Howson property

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In the mathematical subject of group theory, the Howson property, also known as the finitely generated intersection property (FGIP), is the property of a group saying that the intersection of any two finitely generated subgroups of this group is again finitely generated. The property is named after Albert G. Howson who in a 1954 paper established that free groups have this property.[1]

Formal definition[edit]

A group is said to have the Howson property if for every finitely generated subgroups of their intersection is again a finitely generated subgroup of .[2]

Examples and non-examples[edit]

  • Every finite group has the Howson property.
  • The group does not have the Howson property. Specifically, if is the generator of the factor of , then for and , one has . Therefore, is not finitely generated.[3]
  • If is a compact surface then the fundamental group of has the Howson property.[4]
  • A free-by-(infinite cyclic group) , where , never has the Howson property.[5]
  • In view of the recent proof of the Virtually Haken conjecture and the Virtually fibered conjecture for 3-manifolds, previously established results imply that if M is a closed hyperbolic 3-manifold then does not have the Howson property.[6]
  • Among 3-manifold groups, there are many examples that do and do not have the Howson property. 3-manifold groups with the Howson property include fundamental groups of hyperbolic 3-manifolds of infinite volume, 3-manifold groups based on Sol and Nil geometries, as well as 3-manifold groups obtained by some connected sum and JSJ decomposition constructions.[6]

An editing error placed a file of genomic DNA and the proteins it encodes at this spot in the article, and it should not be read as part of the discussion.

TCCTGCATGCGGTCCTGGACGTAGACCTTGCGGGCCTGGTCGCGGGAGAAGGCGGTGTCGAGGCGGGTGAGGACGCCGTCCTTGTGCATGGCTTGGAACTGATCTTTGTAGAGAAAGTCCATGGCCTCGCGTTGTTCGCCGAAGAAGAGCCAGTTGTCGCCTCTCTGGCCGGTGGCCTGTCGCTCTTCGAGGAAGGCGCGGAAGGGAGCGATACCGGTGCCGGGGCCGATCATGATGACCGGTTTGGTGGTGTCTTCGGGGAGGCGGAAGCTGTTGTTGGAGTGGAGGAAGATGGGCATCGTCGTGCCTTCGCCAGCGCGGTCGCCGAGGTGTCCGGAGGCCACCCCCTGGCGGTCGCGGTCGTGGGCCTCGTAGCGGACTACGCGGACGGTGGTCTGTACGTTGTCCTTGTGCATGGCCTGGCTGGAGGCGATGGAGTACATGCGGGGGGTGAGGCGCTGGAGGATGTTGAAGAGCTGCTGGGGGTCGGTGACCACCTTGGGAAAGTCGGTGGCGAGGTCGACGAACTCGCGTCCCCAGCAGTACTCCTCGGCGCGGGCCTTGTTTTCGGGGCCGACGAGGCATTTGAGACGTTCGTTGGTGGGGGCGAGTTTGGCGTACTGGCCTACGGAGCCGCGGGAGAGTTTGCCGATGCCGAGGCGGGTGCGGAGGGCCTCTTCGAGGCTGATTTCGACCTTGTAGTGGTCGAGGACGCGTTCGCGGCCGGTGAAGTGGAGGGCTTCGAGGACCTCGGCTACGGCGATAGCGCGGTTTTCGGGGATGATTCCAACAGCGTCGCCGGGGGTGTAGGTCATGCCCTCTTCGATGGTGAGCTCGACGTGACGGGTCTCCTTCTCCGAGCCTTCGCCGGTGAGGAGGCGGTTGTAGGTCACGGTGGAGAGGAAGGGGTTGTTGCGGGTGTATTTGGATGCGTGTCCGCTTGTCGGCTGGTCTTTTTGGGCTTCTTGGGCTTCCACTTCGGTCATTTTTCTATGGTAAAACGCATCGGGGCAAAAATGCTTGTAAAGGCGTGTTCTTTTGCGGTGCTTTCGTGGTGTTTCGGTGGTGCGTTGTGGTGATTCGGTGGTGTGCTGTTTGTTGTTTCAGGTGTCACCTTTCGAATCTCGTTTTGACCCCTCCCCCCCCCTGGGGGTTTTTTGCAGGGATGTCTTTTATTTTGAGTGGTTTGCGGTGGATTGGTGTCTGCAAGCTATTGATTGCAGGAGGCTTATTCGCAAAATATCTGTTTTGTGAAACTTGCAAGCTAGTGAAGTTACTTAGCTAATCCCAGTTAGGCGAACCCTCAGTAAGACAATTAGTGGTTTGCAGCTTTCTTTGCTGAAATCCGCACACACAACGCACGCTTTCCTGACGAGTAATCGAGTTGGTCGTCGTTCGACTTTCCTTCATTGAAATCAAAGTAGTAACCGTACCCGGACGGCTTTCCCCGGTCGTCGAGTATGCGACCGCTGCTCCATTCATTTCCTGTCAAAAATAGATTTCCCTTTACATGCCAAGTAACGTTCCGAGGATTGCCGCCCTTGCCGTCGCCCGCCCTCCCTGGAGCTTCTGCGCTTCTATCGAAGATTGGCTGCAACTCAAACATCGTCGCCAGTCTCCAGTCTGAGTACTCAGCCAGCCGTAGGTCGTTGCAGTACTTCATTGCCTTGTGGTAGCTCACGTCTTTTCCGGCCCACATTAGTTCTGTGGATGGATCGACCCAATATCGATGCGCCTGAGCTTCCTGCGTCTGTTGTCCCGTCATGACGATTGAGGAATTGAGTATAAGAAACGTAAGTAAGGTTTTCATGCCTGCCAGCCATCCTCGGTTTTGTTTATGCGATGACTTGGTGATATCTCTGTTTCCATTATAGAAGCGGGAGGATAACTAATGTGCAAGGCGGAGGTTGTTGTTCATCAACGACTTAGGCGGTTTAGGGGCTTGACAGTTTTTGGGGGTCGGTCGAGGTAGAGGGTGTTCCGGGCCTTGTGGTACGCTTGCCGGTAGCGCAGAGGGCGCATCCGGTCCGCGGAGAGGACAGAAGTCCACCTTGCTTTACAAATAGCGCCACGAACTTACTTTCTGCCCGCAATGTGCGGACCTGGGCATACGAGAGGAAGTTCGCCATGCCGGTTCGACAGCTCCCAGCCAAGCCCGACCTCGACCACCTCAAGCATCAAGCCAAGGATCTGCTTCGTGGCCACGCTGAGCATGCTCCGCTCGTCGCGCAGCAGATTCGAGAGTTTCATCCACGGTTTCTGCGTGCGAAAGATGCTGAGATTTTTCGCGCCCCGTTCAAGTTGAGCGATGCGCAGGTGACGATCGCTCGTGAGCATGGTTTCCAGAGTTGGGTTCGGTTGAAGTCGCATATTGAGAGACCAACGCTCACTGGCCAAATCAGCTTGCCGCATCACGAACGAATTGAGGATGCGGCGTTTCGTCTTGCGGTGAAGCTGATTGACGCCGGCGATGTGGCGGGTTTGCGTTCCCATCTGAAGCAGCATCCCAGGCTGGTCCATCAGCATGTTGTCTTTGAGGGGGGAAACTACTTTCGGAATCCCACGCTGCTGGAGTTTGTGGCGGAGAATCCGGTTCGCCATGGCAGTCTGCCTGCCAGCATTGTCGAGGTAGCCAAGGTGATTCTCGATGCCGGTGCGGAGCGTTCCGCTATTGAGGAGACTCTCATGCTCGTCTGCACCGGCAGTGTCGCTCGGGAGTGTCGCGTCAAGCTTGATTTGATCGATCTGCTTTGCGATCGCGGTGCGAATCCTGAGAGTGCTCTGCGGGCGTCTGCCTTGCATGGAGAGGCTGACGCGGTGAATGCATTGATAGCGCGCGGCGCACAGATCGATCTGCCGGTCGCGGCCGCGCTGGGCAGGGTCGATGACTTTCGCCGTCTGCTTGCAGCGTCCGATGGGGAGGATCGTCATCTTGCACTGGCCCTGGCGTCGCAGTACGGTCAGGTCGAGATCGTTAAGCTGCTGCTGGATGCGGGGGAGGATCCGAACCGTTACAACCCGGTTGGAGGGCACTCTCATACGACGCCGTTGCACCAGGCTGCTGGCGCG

• For every the Baumslag–Solitar group has the Howson property.[3]
  • If G is group where every finitely generated subgroup is Noetherian then G has the Howson property. In particular, all abelian groups and all nilpotent groups have the Howson property.
  • Every polycyclic-by-finite group has the Howson property.[7]
  • If are groups with the Howson property then their free product also has the Howson property.[8] More generally, the Howson property is preserved under taking amalgamated free products and HNN-extension of groups with the Howson property over finite subgroups.[9]
  • In general, the Howson property is rather sensitive to amalgamated products and HNN extensions over infinite subgroups. In particular, for free groups and an infinite cyclic group , the amalgamated free product has the Howson property if and only if is a maximal cyclic subgroup in both and .[10]
  • A right-angled Artin group has the Howson property if and only if every connected component of is a complete graph.[11]
  • Limit groups have the Howson property.[12]
  • It is not known whether has the Howson property.[13]
  • For the group contains a subgroup isomorphic to and does not have the Howson property.[13]
  • Many small cancellation groups and Coxeter groups, satisfying the ``perimeter reduction" condition on their presentation, are locally quasiconvex word-hyperbolic groups and therefore have the Howson property.[14][15]
  • One-relator groups , where are also locally quasiconvex word-hyperbolic groups and therefore have the Howson property.[16]
  • The Grigorchuk group G of intermediate growth does not have the Howson property.[17]
  • The Howson property is not a first-order property, that is the Howson property cannot be characterized by a collection of first order group language formulas.[18]
  • A free pro-p group satisfies a topological version of the Howson property: If are topologically finitely generated closed subgroups of then their intersection is topologically finitely generated.[19]
  • For any fixed integers a ``generic" -generator -relator group has the property that for any -generated subgroups their intersection is again finitely generated.[20]